Format

Send to

Choose Destination
Clin Radiol. 2014 Mar;69(3):294-8. doi: 10.1016/j.crad.2013.10.016. Epub 2013 Dec 9.

Microstructure assessment of the thalamus in Wilson's disease using diffusion tensor imaging.

Author information

1
Department of Radiology, East Hospital, The First Affiliated Hospital, Sun-Yat Sen University, Guangzhou, China.
2
Department of Neurology, East Hospital, The First Affiliated Hospital, Sun-Yat Sen University, Guangzhou, China.
3
Department of Radiology, The First Affiliated Hospital, Sun-Yat Sen University, Guangzhou, China. Electronic address: c.y.m@126.com.

Abstract

AIM:

To assess diffusion changes of the thalamus in Wilson's disease using diffusion tensor imaging (DTI).

MATERIALS AND METHODS:

Fifteen patients with Wilson's disease and an abnormal signal in the thalamus (designated as group 1) and 18 patients with Wilson's disease with a normal-appearing thalamus (designated as group 2) at conventional magnetic resonance imaging (MRI) were recruited. Fifteen age-matched and sex-matched healthy volunteers were also enrolled as the control group (designated as group 3). The fractional anisotropy (FA), primary eigenvalue (λ1), second eigenvalue (λ2), and third eigenvalue (λ3) of the thalamus were measured and the differences were compared.

RESULTS:

The FA values of the thalamus were different in the three groups (group 1: 0.36 ± 0.02; group 2: 0.38 ± 0.02; group 3: 0.43 ± 0.02; F = 54.51, p < 0.001). A statistically significant difference was observed between group 1 and group 2 (p = 0.003), group 1 and group 3 (p = 0.001), and group 2 and group 3 (p < 0.001). The λ1, λ2, and λ3 values of the thalamus were different in the three groups (1.11 ± 0.06 mm(2)/s, 1.11 ± 0.06 mm(2)/s, and 1.10 ± 0.04 mm(2)/s of λ1 in group 1, group 2, and group 3, respectively; 0.82 ± 0.08 mm(2)/s, 0.78 ± 0.05 mm(2)/s, and 0.72 ± 0.02 mm(2)/s of λ2 in group 1, group 2, and group 3, respectively; 0.52 ± 0.05 mm(2)/s, 0.49 ± 0.06 mm(2)/s, and 0.42 ± 0.06 mm(2)/s of λ3 in group 1, group 2, and group 3, respectively; F = 1.65, p = 0.203 of λ1; F = 10.55, p < 0.001 of λ2; F = 4.21, p = 0.021 of λ3; respectively). A statistically significant difference in the λ2 value was observed between group 1 and group 3 (p < 0.001) and group 2 and group 3 (p = 0.005). A statistically significant difference in the λ3 value was also observed between group 1 and group 3 (p = 0.007). No significant difference in the λ1 value was noted between each of the two groups.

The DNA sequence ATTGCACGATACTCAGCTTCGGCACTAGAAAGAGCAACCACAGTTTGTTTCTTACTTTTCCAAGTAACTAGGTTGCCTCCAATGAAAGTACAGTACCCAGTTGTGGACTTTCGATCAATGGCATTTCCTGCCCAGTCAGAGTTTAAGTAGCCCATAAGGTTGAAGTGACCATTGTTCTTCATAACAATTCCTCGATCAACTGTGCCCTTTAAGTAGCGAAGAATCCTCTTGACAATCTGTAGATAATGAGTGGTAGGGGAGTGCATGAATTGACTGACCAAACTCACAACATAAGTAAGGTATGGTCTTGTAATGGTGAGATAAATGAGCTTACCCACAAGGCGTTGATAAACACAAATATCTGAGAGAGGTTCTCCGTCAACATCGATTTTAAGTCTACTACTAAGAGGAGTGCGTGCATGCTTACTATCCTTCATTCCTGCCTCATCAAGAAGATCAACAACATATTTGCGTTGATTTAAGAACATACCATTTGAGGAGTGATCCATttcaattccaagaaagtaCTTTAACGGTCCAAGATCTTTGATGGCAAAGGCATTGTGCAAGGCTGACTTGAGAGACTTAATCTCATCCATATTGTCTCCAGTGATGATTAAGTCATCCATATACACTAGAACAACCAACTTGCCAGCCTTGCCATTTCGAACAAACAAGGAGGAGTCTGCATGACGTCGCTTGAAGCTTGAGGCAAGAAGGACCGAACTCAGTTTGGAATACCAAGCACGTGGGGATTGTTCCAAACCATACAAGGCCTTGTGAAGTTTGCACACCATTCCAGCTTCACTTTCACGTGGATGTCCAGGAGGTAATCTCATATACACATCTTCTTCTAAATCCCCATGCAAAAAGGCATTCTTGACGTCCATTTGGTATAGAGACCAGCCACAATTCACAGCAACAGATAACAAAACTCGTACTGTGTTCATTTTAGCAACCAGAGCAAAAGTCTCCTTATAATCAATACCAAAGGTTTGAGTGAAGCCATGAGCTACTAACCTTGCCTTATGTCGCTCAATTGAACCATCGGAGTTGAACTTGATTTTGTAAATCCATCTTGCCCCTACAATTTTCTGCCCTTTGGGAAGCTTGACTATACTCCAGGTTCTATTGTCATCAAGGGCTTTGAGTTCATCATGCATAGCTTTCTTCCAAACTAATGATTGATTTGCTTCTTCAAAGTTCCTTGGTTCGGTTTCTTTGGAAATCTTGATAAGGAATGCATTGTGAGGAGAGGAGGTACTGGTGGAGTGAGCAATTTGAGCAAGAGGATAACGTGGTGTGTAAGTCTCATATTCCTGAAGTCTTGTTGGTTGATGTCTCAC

CONCLUSIONS:

Damage of the thalamus in Wilson's disease patients can be detected using DTI. DTI may provide information regarding thalamus damage in patients with Wilson's disease before abnormal signals on conventional MRI.

PMID:
24332168
DOI:
10.1016/j.crad.2013.10.016
[Indexed for MEDLINE]

Supplemental Content

Full text links

Icon for Elsevier Science
Loading ...
Support Center